Posted on May 11, 2023

U.S. Finalizes Asylum Restriction to Ramp Up Border Deportations Once Title 42 Lapses

Camilo Montoya-Galvez, CBS News, May 10, 2023

The Biden administration has finalized a sweeping restriction on asylum that it plans to use to ramp up swift deportations of migrants who cross the U.S.-Mexico border after the Title 42 pandemic-era emergency policy sunsets on Thursday, according to internal documents obtained by CBS News.

Hundreds of U.S. asylum officers were trained on how to enforce the restriction on Tuesday and the regulation was published on Wednesday, less than 48 hours before Title 42 is set to expire. {snip}

The regulation, which is expected to be challenged in federal court, will be a dramatic shift in asylum policy, disqualifying migrants from U.S. protection if they fail to request refugee status in another country, such as Mexico, on their journey to the southern border.

The rule also represents a major pivot by President Biden, a Democrat who campaigned on restoring access to the U.S. asylum system after numerous Trump administration rules made it more difficult for migrants to secure refuge on American soil. In fact, the regulation published Wednesday resembles a Trump-era policy struck down in federal court that Mr. Biden decried in 2020.


Under the rule, migrants who cross the southern border without authorization will be presumed to be ineligible for asylum if they can’t prove they previously requested protection in a third country. In practice, it will disqualify most non-Mexican migrants who enter the U.S. between ports of entry from asylum.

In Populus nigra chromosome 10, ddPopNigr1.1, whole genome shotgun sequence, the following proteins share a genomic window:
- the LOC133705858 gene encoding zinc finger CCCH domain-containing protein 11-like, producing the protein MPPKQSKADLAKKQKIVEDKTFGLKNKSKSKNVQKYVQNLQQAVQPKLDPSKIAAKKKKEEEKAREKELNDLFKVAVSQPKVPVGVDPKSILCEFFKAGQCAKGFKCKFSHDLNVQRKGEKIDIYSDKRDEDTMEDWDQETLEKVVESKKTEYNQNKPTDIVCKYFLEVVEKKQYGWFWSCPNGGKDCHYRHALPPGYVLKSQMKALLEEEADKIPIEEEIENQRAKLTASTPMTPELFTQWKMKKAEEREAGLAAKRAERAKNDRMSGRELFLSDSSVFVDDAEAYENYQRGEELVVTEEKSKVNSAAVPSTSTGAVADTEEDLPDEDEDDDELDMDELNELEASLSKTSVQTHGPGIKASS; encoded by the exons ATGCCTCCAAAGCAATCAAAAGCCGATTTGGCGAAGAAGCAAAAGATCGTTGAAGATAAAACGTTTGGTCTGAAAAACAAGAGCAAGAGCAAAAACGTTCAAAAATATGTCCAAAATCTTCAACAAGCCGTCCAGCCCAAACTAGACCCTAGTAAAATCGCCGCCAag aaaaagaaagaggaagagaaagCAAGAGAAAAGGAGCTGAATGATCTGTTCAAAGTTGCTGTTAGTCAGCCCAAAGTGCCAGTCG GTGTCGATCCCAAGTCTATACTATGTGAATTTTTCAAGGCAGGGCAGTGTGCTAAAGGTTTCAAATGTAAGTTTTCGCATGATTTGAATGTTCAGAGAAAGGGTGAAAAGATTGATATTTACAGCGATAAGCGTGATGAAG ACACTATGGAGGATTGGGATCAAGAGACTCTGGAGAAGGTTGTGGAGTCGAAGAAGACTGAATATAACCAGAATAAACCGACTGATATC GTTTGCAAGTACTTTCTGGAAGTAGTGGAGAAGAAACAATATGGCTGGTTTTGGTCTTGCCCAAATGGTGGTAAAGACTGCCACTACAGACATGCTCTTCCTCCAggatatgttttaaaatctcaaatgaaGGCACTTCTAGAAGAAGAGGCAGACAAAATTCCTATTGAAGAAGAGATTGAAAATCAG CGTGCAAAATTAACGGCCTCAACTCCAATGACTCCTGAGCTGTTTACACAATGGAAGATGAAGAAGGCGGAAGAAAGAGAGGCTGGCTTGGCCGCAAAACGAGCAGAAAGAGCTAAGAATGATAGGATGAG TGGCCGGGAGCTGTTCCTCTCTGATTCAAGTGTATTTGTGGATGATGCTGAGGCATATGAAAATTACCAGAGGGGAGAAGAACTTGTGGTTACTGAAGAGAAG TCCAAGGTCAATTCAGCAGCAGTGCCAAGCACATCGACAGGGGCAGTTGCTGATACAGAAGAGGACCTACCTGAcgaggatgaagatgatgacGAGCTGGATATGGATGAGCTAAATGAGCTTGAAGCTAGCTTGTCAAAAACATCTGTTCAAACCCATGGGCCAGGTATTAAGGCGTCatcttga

Migrants who secure an appointment to enter the U.S. under a mobile app-powered system will not be barred from asylum under the policy. The rule will also not apply to unaccompanied children.

According to internal training documents, only migrants with “exceptionally compelling circumstances” will be able to overcome the rule’s asylum bar. Those include migrants with an “acute medical emergency,” those who face an “imminent and extreme threat” in Mexico and victims of “a severe form of human trafficking.”

In order to avoid being deported and banished from the U.S. for five years, those who don’t qualify for any exemption will need to pass interviews with heightened standards designed to lead to more rejections than traditional “credible fear” interviews, according to the training materials.

The restriction is the centerpiece of the Biden administration’s attempt to blunt a potentially historic increase in the number of migrants crossing the U.S.-Mexico border when the Title 42 expulsions are discontinued at midnight on Thursday. Unauthorized border arrivals have already spiked, with Border Patrol averaging more than 8,700 daily migrant apprehensions during a three-day period this past week, an increase from the 5,200 average in March.

While Title 42 allowed U.S. border officials to cite public health concerns to expel hundreds of thousands of migrants without hearing their asylum claims, the new rule is, in many ways, a tougher policy. Because migrants expelled under Title 42 did not face immigration or criminal penalties, the measure encouraged some to make repeated border crossing attempts.

But those who can’t prove they are eligible for an exemption to the new rule will face swift deportation to Mexico or their home country — as well as a five-year banishment from the U.S. — under a process known as expedited removal. If they try to re-enter the U.S. after being deported, they could face criminal prosecution and jail time, the Biden administration has warned.